Porfirio Barba Jacob is the third of the pseudonyms under which Osorio published his poems; he used them to try and not die. He identified himself with Ahasverus, the wandering Jew; however he led the wandering life of a poéte maudit, a homosexual bohemian. He could not settle down, sometimes for financial reasons, but mostly because of his overwrought personality.
When he was only three months old; his father and mother left him with his paternal grandparents. He particularly loved his grandmother and her death was one of his many reasons for abandoning Colombia. He grew up on the countryside and that inspired him to write his first, beautiful poems, and which made fleeting appearances in his later, darker work.
During his lifetime, while he had published less than a hundred of his poems himself, admirers brought out selections of his work against his will. If one were to define his poetry they would call him “classic, romantic and symbolist in his blood”. Barba Jacob is perhaps Colombia’s best-known poet, but critics have accused him of a “gloomy anarchy of thought and conduct”, and of being wordy, plaintive and anachronistic because of his use of quaint and archaic words; they have also said that instead of being an act of rebellion, his bohemian life became one of passive conformity.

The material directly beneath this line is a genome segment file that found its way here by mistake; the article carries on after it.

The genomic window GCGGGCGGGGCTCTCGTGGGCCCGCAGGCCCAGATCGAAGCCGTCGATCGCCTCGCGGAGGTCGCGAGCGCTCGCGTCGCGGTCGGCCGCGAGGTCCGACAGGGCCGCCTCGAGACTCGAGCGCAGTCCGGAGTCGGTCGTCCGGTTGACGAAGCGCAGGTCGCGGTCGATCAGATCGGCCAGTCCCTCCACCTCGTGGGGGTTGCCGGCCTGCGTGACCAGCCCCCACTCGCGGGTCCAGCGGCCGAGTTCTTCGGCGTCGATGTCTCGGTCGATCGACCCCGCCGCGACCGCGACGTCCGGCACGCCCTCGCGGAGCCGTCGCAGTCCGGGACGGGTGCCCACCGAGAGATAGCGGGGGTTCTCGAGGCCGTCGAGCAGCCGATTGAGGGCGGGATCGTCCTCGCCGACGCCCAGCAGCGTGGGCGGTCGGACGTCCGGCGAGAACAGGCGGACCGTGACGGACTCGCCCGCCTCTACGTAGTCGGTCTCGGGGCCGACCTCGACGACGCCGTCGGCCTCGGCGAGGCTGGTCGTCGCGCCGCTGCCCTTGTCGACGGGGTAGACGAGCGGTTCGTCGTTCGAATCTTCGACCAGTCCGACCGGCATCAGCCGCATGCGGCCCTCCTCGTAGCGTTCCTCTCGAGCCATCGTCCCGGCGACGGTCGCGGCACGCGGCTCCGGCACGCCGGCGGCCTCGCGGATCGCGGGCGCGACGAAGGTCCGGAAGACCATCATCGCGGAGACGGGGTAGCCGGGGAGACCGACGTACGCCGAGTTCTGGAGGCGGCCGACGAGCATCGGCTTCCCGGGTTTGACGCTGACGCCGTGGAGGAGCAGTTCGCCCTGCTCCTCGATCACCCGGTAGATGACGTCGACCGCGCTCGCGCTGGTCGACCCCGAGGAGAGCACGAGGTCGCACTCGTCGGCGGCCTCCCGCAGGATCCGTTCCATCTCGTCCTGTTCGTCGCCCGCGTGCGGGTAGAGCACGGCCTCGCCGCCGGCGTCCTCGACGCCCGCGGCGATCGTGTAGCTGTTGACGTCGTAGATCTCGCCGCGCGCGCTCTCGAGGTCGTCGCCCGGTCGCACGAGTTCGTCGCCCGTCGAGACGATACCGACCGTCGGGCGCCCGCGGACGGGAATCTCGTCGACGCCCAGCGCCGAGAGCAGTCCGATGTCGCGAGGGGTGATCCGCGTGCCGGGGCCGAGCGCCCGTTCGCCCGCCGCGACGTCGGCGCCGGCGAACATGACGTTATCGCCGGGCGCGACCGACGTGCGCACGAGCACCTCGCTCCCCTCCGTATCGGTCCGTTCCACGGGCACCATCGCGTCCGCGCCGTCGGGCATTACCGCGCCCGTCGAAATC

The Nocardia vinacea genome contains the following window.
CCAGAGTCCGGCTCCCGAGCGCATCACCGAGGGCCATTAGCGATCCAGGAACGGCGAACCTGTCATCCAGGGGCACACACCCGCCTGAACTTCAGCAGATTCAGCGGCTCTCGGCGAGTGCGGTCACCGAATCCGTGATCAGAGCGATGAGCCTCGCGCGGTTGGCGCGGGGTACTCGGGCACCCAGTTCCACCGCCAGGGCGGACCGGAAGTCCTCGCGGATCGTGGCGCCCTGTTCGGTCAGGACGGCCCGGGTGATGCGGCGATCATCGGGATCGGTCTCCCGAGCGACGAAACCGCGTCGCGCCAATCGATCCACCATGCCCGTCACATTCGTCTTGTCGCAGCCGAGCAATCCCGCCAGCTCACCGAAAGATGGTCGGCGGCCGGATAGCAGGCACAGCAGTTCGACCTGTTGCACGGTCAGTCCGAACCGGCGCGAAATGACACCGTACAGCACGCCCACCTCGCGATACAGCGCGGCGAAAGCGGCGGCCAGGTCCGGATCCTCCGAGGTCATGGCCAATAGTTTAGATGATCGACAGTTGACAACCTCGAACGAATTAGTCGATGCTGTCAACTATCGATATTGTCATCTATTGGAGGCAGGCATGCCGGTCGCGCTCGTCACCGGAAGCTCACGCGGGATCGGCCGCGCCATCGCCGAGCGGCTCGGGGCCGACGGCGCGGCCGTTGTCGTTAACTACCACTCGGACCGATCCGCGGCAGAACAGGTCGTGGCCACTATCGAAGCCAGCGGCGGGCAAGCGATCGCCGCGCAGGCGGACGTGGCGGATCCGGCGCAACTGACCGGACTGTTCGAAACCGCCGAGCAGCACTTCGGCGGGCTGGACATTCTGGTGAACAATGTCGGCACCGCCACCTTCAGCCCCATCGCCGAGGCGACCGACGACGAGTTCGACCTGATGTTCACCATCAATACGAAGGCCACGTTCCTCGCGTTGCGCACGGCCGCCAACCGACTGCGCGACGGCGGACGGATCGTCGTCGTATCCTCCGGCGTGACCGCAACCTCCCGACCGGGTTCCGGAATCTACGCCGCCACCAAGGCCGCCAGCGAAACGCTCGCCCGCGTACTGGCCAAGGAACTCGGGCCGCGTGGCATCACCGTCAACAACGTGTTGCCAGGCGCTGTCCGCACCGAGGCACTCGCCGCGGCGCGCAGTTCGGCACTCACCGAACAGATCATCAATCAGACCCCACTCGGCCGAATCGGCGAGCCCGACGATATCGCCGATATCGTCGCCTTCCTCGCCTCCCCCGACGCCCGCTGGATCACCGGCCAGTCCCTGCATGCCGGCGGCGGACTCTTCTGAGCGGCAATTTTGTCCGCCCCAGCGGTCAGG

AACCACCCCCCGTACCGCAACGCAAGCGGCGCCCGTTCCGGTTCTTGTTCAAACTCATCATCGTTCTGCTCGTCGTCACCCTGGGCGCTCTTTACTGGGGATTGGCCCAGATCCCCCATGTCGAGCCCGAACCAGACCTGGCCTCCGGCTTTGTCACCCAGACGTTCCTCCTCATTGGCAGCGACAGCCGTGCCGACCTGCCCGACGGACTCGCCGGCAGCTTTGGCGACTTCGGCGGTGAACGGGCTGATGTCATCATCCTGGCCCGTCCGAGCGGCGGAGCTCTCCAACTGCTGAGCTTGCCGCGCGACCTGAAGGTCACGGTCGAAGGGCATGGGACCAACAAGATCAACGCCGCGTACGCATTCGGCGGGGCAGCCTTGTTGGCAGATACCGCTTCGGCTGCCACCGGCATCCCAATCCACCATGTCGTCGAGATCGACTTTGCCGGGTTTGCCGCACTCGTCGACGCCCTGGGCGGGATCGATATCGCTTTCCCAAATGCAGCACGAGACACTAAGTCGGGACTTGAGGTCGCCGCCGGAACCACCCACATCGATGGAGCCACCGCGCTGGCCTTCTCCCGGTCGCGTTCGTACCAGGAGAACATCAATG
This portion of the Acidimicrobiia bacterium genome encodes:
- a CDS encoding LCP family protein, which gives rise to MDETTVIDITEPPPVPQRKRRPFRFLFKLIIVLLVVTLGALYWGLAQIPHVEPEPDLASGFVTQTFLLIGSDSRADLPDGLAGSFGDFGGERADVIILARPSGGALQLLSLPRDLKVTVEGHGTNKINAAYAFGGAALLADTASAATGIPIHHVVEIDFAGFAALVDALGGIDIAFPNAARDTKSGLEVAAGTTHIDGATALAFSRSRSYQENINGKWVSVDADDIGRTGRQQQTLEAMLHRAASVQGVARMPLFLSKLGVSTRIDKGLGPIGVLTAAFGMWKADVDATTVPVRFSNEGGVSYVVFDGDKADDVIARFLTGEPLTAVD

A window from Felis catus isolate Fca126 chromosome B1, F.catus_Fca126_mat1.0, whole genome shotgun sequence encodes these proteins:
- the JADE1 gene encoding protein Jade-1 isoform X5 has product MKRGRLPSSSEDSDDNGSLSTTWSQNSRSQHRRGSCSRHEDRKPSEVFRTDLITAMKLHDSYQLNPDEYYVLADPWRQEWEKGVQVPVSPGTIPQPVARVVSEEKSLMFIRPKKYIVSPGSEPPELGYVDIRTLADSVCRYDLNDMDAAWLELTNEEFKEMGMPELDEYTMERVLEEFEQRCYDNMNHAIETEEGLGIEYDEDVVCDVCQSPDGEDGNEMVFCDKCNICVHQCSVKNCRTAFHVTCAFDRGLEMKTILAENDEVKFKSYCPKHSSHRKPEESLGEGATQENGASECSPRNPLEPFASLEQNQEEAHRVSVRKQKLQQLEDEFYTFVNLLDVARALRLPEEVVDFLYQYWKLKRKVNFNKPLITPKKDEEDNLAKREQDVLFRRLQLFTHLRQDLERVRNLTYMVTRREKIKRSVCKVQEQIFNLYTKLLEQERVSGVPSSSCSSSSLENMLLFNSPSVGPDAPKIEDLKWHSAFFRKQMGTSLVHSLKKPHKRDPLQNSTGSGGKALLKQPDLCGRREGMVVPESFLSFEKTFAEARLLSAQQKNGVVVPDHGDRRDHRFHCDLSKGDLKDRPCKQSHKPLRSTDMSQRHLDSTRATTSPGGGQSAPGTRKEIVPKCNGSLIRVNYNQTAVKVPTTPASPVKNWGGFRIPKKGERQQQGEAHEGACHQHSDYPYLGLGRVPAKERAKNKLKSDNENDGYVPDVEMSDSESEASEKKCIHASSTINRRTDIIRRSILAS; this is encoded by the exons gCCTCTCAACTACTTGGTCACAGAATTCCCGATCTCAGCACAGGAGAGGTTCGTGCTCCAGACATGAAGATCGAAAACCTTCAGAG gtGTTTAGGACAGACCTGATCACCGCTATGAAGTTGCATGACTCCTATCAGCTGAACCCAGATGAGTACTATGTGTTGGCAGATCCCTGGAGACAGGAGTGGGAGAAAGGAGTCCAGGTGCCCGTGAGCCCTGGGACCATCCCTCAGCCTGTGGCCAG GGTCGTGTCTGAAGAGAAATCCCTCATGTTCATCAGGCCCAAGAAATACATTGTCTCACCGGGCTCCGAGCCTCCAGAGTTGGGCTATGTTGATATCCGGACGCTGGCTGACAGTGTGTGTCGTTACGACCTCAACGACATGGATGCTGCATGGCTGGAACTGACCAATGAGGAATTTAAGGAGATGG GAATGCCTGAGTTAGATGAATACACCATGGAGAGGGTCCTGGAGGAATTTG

But his defenders admire his abandonment to passion, his lyrical raptures, his penetration into the darkest aspects of human pain, his brave attitude of remaining open keeping his sexual orientation while living in a puritanical society, and, above all, his artistry: the musical quality of his poems and, being a perfectionist who kept revising, their reflexive, beautiful, symmetry: the lustrous, burnished surface hiding the smoldering fervor behind